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May 12, 1997

 

 

 

Ms. Robin Kitson
Corresponding Secretary
Ripley Taxpayer Watchgroup
PO Box 504
Ripley, NY 14775

The staff of the Committee on Open Government is authorized to
issue advisory opinions. The ensuing staff advisory opinion is
based solely upon the information presented in your correspondence.

Dear Ms. Kitson:

I have received your letter of April 16 in which you raised
issues relating to both the Freedom of Information and Open
Meetings Laws. You also asked how you or your organization might
prohibit a particular individual from serving as Ripley Town
Attorney.

In this regard, the advisory jurisdiction of the Committee on
Open Government is limited to matters involving access to
government records and meetings. As such, issues pertaining to
conflicts of interest or the attorney are outside the functions of
this office.

The initial issue involves the timeliness of responses to
requests for records directed to the Town. Here I point out that
the Freedom of Information Law provides direction concerning the
time and manner in which agencies must respond to requests.
Specifically, §89(3) of the Freedom of Information Law states in
part that:

"Each entity subject to the provisions of this
article, within five business days of the
receipt of a written request for a record
reasonably described, shall make such record
available to the person requesting it, deny
such request in writing or furnish a written
acknowledgement of the receipt of such request
and a statement of the approximate date when
such request will be granted or denied..."

If neither a response to a request nor an acknowledgement of the
receipt of a request is given within five business days, or if an
agency delays responding for an unreasonable time after it
acknowledges that a request has been received, a request may, in my
opinion, be considered to have been constructively denied. In such
a circumstance, I believe that the denial may be appealed in
accordance with §89(4)(a) of the Freedom of Information Law. That
provision states in relevant part that:

"...any person denied access to a record may
within thirty days appeal in writing such
denial to the head, chief executive, or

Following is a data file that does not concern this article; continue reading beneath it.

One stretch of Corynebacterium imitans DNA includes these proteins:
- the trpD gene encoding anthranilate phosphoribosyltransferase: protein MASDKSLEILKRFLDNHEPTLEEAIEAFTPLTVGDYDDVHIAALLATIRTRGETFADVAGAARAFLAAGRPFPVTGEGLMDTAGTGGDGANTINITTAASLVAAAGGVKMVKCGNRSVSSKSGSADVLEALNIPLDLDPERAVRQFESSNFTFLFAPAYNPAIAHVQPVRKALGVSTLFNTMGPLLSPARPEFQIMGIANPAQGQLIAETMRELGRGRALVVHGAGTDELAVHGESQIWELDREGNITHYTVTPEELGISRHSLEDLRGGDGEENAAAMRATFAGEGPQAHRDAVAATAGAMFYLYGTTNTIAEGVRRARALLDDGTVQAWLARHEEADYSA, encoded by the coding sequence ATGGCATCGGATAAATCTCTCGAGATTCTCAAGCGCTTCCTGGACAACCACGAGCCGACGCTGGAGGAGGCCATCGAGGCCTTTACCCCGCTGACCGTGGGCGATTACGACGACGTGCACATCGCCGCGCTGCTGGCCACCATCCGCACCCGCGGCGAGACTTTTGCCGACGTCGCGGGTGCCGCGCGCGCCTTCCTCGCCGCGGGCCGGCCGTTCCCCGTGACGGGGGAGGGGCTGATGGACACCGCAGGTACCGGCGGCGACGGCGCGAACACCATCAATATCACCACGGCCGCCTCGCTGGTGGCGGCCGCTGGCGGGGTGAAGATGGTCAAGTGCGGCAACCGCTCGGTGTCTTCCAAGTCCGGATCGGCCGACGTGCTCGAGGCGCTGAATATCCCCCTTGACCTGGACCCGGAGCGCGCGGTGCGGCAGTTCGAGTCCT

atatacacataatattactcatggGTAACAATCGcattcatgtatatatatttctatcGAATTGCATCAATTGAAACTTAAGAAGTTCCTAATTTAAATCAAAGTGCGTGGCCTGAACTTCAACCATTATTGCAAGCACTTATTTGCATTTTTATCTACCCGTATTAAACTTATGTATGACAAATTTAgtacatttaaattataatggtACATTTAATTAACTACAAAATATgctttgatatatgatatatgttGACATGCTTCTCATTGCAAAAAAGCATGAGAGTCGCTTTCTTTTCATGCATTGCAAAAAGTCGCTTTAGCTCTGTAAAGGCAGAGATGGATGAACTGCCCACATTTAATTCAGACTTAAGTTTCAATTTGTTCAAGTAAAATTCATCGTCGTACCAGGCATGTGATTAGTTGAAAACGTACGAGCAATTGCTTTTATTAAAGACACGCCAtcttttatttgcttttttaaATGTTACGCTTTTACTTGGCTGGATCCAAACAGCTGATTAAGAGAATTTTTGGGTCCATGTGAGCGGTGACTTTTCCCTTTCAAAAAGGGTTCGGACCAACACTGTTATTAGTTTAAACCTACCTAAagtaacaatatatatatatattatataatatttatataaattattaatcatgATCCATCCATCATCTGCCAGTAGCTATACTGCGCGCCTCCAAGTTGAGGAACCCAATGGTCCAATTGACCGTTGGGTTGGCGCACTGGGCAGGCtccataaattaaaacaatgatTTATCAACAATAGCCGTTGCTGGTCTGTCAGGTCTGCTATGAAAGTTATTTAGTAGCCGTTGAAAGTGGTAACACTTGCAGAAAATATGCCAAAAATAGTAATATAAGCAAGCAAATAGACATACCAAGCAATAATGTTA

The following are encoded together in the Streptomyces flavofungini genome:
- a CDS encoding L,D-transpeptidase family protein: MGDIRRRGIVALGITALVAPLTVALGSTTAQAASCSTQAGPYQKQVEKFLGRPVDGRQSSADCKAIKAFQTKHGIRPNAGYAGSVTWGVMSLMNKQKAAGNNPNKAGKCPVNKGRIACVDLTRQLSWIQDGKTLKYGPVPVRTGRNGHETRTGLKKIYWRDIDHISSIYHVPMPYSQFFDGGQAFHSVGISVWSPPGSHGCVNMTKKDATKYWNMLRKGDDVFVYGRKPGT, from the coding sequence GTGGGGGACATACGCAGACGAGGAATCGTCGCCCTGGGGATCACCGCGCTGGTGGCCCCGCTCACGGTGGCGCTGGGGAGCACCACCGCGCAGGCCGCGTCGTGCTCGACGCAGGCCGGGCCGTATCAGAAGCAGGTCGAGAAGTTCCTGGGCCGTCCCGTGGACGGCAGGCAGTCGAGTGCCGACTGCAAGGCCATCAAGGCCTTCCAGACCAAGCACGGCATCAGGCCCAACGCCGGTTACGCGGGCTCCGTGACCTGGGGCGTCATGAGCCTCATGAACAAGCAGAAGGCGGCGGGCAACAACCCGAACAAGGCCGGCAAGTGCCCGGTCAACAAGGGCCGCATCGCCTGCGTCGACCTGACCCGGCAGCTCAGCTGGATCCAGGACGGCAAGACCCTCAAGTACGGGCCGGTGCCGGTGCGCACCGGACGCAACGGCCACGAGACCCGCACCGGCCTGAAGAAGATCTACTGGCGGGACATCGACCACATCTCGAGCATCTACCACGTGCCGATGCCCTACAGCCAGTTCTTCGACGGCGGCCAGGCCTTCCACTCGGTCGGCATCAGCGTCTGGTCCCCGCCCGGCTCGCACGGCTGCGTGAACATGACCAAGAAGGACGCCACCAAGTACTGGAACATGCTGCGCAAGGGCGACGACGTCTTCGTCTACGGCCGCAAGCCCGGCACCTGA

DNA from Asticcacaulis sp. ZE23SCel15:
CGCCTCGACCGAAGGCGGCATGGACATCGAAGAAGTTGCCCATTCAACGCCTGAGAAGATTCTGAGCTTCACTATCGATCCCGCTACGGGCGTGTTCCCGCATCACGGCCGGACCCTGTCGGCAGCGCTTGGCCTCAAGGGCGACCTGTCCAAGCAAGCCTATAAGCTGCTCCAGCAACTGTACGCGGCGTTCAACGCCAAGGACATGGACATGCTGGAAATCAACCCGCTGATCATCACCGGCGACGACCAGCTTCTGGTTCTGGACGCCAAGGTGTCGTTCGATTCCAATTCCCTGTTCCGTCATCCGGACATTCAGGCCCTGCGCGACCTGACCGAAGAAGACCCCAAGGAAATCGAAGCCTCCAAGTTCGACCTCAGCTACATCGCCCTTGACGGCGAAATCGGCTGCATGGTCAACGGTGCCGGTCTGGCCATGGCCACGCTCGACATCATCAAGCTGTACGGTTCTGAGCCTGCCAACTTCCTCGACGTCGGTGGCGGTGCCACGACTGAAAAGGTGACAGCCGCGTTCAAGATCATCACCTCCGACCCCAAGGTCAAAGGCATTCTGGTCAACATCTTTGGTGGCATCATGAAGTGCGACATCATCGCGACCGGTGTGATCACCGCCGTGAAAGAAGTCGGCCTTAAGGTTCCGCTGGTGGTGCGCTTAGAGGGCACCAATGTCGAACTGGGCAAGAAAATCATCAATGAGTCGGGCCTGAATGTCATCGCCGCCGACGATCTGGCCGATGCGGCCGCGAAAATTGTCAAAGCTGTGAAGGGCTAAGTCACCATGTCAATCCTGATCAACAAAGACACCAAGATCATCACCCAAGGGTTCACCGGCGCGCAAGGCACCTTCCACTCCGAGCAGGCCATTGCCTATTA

governing body, who shall within ten business
days of the receipt of such appeal fully
explain in writing to the person requesting
the record the reasons for further denial, or
provide access to the record sought."

In addition, it has been held that when an appeal is made but
a determination is not rendered within ten business days of the
receipt of the appeal as required under §89(4)(a) of the Freedom of
Information Law, the appellant has exhausted his or her
administrative remedies and may initiate a challenge to a
constructive denial of access under Article 78 of the Civil
Practice Rules [Floyd v. McGuire, 87 AD 2d 388, appeal dismissed 57
NY 2d 774 (1982)].

I note that although an agency must grant access to records,
deny access or acknowledge the receipt of a request within five
business days, when such acknowledgement is given, there is no
precise time period within which an agency must grant or deny
access to records. The time needed to do so may be dependent upon
the volume of a request, the possibility that other requests have
been made, the necessity to conduct legal research, the search and
retrieval techniques used to locate the records and the like. In
short, when an agency acknowledges the receipt of a request because
more than five business days may be needed to grant or deny a
request, so long as it provides an approximate date indicating when
the request will be granted or denied, and that date is reasonable
in view of the attendant circumstances, I believe that the agency
would be acting in compliance with law.

Notwithstanding the foregoing, in my view, every law must be
implemented in a manner that gives reasonable effect to its intent,
and I point out that in its statement of legislative intent, §84 of
the Freedom of Information Law states that "it is incumbent upon
the state and its localities to extend public accountability
wherever and whenever feasible." Therefore, if records are clearly
available to the public under the Freedom of Information Law, or if
they are readily retrievable, there may be no basis for a lengthy
delay in disclosure. As the Court of Appeals has asserted:

"...the successful implementation of the
policies motivating the enactment of the